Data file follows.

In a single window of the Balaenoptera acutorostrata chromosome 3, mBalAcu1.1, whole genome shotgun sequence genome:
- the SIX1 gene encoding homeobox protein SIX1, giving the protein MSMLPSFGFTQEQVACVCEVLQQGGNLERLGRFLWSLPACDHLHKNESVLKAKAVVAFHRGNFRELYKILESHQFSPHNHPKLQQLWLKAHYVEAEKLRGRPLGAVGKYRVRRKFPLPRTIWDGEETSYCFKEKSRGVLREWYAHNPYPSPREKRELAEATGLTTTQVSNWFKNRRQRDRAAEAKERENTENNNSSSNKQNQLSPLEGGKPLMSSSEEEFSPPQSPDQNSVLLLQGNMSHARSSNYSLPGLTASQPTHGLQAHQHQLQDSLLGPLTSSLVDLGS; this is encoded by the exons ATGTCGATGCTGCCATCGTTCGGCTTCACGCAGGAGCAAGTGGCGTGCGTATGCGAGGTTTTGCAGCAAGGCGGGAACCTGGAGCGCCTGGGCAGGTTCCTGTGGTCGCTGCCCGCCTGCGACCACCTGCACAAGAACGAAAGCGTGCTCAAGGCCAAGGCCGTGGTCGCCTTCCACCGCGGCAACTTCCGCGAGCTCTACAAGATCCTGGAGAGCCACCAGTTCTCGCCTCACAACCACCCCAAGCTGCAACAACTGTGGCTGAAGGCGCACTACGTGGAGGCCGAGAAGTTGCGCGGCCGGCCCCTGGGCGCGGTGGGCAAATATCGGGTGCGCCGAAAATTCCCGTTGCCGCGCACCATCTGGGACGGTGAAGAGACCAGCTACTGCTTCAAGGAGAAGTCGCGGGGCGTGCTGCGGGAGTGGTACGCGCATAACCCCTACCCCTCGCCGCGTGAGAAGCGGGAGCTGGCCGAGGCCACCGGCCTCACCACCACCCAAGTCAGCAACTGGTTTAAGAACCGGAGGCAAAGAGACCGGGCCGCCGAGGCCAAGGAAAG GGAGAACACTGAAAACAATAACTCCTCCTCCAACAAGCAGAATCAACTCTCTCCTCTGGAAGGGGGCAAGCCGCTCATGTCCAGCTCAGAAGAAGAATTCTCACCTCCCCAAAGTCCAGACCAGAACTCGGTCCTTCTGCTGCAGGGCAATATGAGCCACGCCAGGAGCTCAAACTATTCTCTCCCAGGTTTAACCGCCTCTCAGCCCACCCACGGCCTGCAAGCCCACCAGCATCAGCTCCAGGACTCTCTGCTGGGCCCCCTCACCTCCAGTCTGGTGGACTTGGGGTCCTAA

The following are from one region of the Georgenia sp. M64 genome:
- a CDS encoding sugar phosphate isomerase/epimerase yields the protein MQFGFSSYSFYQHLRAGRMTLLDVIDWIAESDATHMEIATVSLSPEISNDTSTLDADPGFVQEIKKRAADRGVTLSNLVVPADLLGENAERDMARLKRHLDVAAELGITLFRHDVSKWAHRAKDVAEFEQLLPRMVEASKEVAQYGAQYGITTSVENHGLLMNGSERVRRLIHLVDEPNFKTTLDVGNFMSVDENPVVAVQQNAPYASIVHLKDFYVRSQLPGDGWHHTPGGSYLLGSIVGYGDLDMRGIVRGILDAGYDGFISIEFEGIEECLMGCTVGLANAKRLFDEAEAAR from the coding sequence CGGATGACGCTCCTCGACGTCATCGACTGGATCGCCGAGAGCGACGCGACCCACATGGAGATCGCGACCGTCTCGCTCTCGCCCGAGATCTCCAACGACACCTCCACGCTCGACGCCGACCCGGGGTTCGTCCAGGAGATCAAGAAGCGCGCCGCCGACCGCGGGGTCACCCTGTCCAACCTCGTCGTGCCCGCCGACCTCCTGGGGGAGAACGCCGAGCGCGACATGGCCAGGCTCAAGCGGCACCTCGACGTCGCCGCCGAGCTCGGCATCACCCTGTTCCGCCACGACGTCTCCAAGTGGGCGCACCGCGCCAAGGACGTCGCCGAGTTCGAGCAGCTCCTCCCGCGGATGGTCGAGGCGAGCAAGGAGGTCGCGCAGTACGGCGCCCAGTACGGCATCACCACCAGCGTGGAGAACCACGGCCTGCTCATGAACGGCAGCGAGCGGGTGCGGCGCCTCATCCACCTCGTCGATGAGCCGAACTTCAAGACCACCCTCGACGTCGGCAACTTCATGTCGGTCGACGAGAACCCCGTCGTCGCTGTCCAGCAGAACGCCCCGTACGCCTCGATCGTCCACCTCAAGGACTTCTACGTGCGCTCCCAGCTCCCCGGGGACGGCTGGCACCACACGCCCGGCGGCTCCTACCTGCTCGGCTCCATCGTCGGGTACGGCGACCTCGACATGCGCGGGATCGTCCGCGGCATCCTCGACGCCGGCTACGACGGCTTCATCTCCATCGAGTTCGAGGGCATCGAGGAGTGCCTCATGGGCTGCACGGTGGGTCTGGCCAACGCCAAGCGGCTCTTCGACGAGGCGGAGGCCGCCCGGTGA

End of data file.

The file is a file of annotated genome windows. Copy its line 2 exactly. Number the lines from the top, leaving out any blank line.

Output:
- the SIX1 gene encoding homeobox protein SIX1, giving the protein MSMLPSFGFTQEQVACVCEVLQQGGNLERLGRFLWSLPACDHLHKNESVLKAKAVVAFHRGNFRELYKILESHQFSPHNHPKLQQLWLKAHYVEAEKLRGRPLGAVGKYRVRRKFPLPRTIWDGEETSYCFKEKSRGVLREWYAHNPYPSPREKRELAEATGLTTTQVSNWFKNRRQRDRAAEAKERENTENNNSSSNKQNQLSPLEGGKPLMSSSEEEFSPPQSPDQNSVLLLQGNMSHARSSNYSLPGLTASQPTHGLQAHQHQLQDSLLGPLTSSLVDLGS; this is encoded by the exons ATGTCGATGCTGCCATCGTTCGGCTTCACGCAGGAGCAAGTGGCGTGCGTATGCGAGGTTTTGCAGCAAGGCGGGAACCTGGAGCGCCTGGGCAGGTTCCTGTGGTCGCTGCCCGCCTGCGACCACCTGCACAAGAACGAAAGCGTGCTCAAGGCCAAGGCCGTGGTCGCCTTCCACCGCGGCAACTTCCGCGAGCTCTACAAGATCCTGGAGAGCCACCAGTTCTCGCCTCACAACCACCCCAAGCTGCAACAACTGTGGCTGAAGGCGCACTACGTGGAGGCCGAGAAGTTGCGCGGCCGGCCCCTGGGCGCGGTGGGCAAATATCGGGTGCGCCGAAAATTCCCGTTGCCGCGCACCATCTGGGACGGTGAAGAGACCAGCTACTGCTTCAAGGAGAAGTCGCGGGGCGTGCTGCGGGAGTGGTACGCGCATAACCCCTACCCCTCGCCGCGTGAGAAGCGGGAGCTGGCCGAGGCCACCGGCCTCACCACCACCCAAGTCAGCAACTGGTTTAAGAACCGGAGGCAAAGAGACCGGGCCGCCGAGGCCAAGGAAAG GGAGAACACTGAAAACAATAACTCCTCCTCCAACAAGCAGAATCAACTCTCTCCTCTGGAAGGGGGCAAGCCGCTCATGTCCAGCTCAGAAGAAGAATTCTCACCTCCCCAAAGTCCAGACCAGAACTCGGTCCTTCTGCTGCAGGGCAATATGAGCCACGCCAGGAGCTCAAACTATTCTCTCCCAGGTTTAACCGCCTCTCAGCCCACCCACGGCCTGCAAGCCCACCAGCATCAGCTCCAGGACTCTCTGCTGGGCCCCCTCACCTCCAGTCTGGTGGACTTGGGGTCCTAA